Dresden Nuclear Power Station to help prevent ice jams, flash floods in Kankakee River

IEPA, IEMA plan involves discharging water from cooling ponds

information provided by the Illinois Environmental Protection Agency

SPRINGFIELD, Ill. (February 2, 2019) — In an effort to help address recent ice jams, the Illinois Environmental Protection Agency, in cooperation with the Illinois Emergency Management Agency, is working with Exelon Corporation and the Will County Emergency Management Agency (EMA) on the continued discharge of warm water from the Dresden Nuclear Power Station’s cooling pond to the Kankakee River.

The Kankakee River has historically been subject to flash flooding as a result of ice packs forming on the river. As a result, the Army Corp of Engineers conducted a study in the late 1980s and developed an operational plan in 1993 (The River Ice Management Project) for controlling or preventing ice jams. Through the study, a warm-water siphon was constructed for discharge of water from the Dresden Power Station cooling pond into the Kankakee River.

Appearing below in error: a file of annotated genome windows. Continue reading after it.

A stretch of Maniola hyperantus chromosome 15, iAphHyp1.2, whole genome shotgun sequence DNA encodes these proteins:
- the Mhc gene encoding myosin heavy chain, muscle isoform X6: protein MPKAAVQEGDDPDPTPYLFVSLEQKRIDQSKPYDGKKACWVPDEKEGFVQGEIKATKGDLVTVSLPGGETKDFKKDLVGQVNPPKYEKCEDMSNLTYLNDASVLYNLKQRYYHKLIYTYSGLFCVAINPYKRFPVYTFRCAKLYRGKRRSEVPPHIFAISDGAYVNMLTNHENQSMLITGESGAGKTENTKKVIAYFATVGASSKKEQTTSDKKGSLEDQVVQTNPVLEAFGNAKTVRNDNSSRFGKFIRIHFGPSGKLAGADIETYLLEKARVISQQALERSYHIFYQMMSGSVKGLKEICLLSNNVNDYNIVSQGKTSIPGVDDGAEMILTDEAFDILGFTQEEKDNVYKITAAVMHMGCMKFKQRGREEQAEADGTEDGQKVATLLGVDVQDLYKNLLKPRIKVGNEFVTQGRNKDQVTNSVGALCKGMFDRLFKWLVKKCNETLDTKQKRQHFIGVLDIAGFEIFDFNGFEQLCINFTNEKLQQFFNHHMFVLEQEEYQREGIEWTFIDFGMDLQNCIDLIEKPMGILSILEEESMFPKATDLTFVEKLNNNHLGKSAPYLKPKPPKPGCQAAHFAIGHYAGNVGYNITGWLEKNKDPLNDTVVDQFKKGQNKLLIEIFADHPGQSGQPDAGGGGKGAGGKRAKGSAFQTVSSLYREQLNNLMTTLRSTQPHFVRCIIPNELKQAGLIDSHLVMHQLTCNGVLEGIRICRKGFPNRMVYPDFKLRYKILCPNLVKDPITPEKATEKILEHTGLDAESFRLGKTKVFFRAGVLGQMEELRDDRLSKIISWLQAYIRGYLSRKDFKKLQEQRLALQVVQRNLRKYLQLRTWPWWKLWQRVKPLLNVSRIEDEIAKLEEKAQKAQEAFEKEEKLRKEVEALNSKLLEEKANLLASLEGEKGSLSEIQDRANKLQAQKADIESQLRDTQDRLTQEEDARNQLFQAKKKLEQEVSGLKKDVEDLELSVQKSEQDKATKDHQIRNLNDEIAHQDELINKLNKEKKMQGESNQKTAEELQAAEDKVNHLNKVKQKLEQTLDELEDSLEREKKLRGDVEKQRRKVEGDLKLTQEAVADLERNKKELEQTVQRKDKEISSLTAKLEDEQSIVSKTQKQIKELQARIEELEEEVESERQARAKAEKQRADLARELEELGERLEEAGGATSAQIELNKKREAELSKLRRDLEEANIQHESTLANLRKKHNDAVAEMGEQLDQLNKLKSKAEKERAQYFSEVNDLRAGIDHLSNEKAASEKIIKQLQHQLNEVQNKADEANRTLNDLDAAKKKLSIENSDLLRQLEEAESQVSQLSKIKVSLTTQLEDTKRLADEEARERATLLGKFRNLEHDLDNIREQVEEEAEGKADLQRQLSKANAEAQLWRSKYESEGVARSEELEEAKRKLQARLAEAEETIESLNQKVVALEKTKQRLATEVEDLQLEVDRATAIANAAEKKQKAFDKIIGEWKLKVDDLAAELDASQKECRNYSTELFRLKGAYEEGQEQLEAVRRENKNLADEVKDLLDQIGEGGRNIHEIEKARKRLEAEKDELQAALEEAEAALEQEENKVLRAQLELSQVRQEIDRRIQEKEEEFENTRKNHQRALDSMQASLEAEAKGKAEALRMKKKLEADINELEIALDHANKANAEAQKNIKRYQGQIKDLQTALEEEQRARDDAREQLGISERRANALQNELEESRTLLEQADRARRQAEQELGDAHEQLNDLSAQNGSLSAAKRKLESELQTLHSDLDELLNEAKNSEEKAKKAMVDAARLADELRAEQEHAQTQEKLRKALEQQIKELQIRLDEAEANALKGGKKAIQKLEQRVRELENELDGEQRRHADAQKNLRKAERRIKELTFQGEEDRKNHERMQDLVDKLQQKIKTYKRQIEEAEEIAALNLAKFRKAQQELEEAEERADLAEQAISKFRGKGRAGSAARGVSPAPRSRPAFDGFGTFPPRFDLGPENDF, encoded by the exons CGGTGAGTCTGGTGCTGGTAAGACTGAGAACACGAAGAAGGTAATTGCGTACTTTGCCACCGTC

As part of normal operations, the Dresden Power Station draws water from the Kankakee River, which is used for the cooling process at the facility and is discharged to the Illinois River. In order to address ice jams, a portion of water that is normally discharged to the Illinois River will be diverted to the Kankakee River and discharged through three siphons from the cooling pond.

Temperature changes due to the discharge will have no anticipated impact on aquatic life given the flow of the Kankakee River and the maximum flow of water from the siphons. As a result, water quality standards will continue to be met in the Kankakee River.

The situation will continue to be monitored by Will County EMA and Exelon Corporation pursuant to a monitoring plan and reported to the Illinois EPA on a daily basis to determine the duration and the need to continue the warm-water discharge.

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1 thought on “Dresden Nuclear Power Station to help prevent ice jams, flash floods in Kankakee River”

  1. How closely does the cooling aspect of the river water get to the nuclear emissions and does it pick up more than just heat? Are there any changes in vegetation or aquatic life?

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